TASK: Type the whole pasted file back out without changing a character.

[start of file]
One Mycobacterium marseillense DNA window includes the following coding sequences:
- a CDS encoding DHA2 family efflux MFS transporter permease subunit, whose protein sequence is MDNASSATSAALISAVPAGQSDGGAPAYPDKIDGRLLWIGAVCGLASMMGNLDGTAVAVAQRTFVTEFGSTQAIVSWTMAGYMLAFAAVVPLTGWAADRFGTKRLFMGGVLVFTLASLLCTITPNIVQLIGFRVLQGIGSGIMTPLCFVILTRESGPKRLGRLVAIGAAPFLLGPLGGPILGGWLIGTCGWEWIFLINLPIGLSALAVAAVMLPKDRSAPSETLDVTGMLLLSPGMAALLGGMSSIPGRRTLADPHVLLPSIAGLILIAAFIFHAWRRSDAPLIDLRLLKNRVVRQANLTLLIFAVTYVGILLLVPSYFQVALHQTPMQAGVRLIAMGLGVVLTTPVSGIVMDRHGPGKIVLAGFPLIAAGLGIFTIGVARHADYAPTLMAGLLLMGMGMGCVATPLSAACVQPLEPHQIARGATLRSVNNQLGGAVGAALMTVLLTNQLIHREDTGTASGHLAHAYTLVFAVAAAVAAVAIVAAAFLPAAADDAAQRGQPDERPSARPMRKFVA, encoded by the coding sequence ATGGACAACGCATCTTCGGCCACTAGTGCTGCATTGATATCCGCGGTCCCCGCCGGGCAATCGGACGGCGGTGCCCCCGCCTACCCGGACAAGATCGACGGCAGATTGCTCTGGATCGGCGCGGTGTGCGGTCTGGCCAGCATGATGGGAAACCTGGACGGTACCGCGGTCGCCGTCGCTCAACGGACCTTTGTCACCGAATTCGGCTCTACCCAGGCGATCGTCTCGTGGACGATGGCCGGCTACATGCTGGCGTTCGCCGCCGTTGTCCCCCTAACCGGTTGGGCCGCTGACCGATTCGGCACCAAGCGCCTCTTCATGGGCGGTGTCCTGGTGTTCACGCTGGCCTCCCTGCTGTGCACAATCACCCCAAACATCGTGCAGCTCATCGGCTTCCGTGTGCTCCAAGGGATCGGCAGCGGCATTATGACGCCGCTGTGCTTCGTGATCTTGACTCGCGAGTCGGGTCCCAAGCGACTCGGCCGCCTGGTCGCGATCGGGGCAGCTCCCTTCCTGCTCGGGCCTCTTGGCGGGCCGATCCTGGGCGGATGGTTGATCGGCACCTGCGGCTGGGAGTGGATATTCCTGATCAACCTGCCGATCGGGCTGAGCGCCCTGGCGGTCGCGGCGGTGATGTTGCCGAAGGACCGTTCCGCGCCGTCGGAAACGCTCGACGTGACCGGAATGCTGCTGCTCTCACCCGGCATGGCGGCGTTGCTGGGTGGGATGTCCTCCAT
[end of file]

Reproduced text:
One Mycobacterium marseillense DNA window includes the following coding sequences:
- a CDS encoding DHA2 family efflux MFS transporter permease subunit, whose protein sequence is MDNASSATSAALISAVPAGQSDGGAPAYPDKIDGRLLWIGAVCGLASMMGNLDGTAVAVAQRTFVTEFGSTQAIVSWTMAGYMLAFAAVVPLTGWAADRFGTKRLFMGGVLVFTLASLLCTITPNIVQLIGFRVLQGIGSGIMTPLCFVILTRESGPKRLGRLVAIGAAPFLLGPLGGPILGGWLIGTCGWEWIFLINLPIGLSALAVAAVMLPKDRSAPSETLDVTGMLLLSPGMAALLGGMSSIPGRRTLADPHVLLPSIAGLILIAAFIFHAWRRSDAPLIDLRLLKNRVVRQANLTLLIFAVTYVGILLLVPSYFQVALHQTPMQAGVRLIAMGLGVVLTTPVSGIVMDRHGPGKIVLAGFPLIAAGLGIFTIGVARHADYAPTLMAGLLLMGMGMGCVATPLSAACVQPLEPHQIARGATLRSVNNQLGGAVGAALMTVLLTNQLIHREDTGTASGHLAHAYTLVFAVAAAVAAVAIVAAAFLPAAADDAAQRGQPDERPSARPMRKFVA, encoded by the coding sequence ATGGACAACGCATCTTCGGCCACTAGTGCTGCATTGATATCCGCGGTCCCCGCCGGGCAATCGGACGGCGGTGCCCCCGCCTACCCGGACAAGATCGACGGCAGATTGCTCTGGATCGGCGCGGTGTGCGGTCTGGCCAGCATGATGGGAAACCTGGACGGTACCGCGGTCGCCGTCGCTCAACGGACCTTTGTCACCGAATTCGGCTCTACCCAGGCGATCGTCTCGTGGACGATGGCCGGCTACATGCTGGCGTTCGCCGCCGTTGTCCCCCTAACCGGTTGGGCCGCTGACCGATTCGGCACCAAGCGCCTCTTCATGGGCGGTGTCCTGGTGTTCACGCTGGCCTCCCTGCTGTGCACAATCACCCCAAACATCGTGCAGCTCATCGGCTTCCGTGTGCTCCAAGGGATCGGCAGCGGCATTATGACGCCGCTGTGCTTCGTGATCTTGACTCGCGAGTCGGGTCCCAAGCGACTCGGCCGCCTGGTCGCGATCGGGGCAGCTCCCTTCCTGCTCGGGCCTCTTGGCGGGCCGATCCTGGGCGGATGGTTGATCGGCACCTGCGGCTGGGAGTGGATATTCCTGATCAACCTGCCGATCGGGCTGAGCGCCCTGGCGGTCGCGGCGGTGATGTTGCCGAAGGACCGTTCCGCGCCGTCGGAAACGCTCGACGTGACCGGAATGCTGCTGCTCTCACCCGGCATGGCGGCGTTGCTGGGTGGGATGTCCTCCAT